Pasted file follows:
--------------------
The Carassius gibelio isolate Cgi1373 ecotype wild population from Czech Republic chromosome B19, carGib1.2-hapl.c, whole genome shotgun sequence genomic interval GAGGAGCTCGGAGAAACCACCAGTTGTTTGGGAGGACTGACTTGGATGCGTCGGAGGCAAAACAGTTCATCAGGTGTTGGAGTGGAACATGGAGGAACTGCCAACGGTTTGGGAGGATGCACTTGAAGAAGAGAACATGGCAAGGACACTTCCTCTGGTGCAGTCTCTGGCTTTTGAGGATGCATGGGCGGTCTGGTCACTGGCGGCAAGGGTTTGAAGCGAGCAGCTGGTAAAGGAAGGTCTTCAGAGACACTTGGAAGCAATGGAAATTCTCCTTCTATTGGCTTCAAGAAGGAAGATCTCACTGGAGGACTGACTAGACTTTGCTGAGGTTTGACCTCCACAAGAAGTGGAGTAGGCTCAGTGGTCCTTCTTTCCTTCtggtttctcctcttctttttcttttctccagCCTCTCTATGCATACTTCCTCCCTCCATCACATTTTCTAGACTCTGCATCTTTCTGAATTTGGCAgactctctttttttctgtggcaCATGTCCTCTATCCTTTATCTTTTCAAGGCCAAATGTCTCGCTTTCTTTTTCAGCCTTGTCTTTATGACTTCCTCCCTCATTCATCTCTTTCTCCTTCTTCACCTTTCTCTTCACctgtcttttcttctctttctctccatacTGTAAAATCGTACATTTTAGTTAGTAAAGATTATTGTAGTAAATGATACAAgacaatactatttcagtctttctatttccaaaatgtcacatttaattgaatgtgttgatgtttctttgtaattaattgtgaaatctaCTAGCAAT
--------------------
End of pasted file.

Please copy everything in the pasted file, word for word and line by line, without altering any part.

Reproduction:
The Carassius gibelio isolate Cgi1373 ecotype wild population from Czech Republic chromosome B19, carGib1.2-hapl.c, whole genome shotgun sequence genomic interval GAGGAGCTCGGAGAAACCACCAGTTGTTTGGGAGGACTGACTTGGATGCGTCGGAGGCAAAACAGTTCATCAGGTGTTGGAGTGGAACATGGAGGAACTGCCAACGGTTTGGGAGGATGCACTTGAAGAAGAGAACATGGCAAGGACACTTCCTCTGGTGCAGTCTCTGGCTTTTGAGGATGCATGGGCGGTCTGGTCACTGGCGGCAAGGGTTTGAAGCGAGCAGCTGGTAAAGGAAGGTCTTCAGAGACACTTGGAAGCAATGGAAATTCTCCTTCTATTGGCTTCAAGAAGGAAGATCTCACTGGAGGACTGACTAGACTTTGCTGAGGTTTGACCTCCACAAGAAGTGGAGTAGGCTCAGTGGTCCTTCTTTCCTTCtggtttctcctcttctttttcttttctccagCCTCTCTATGCATACTTCCTCCCTCCATCACATTTTCTAGACTCTGCATCTTTCTGAATTTGGCAgactctctttttttctgtggcaCATGTCCTCTATCCTTTATCTTTTCAAGGCCAAATGTCTCGCTTTCTTTTTCAGCCTTGTCTTTATGACTTCCTCCCTCATTCATCTCTTTCTCCTTCTTCACCTTTCTCTTCACctgtcttttcttctctttctctccatacTGTAAAATCGTACATTTTAGTTAGTAAAGATTATTGTAGTAAATGATACAAgacaatactatttcagtctttctatttccaaaatgtcacatttaattgaatgtgttgatgtttctttgtaattaattgtgaaatctaCTAGCAAT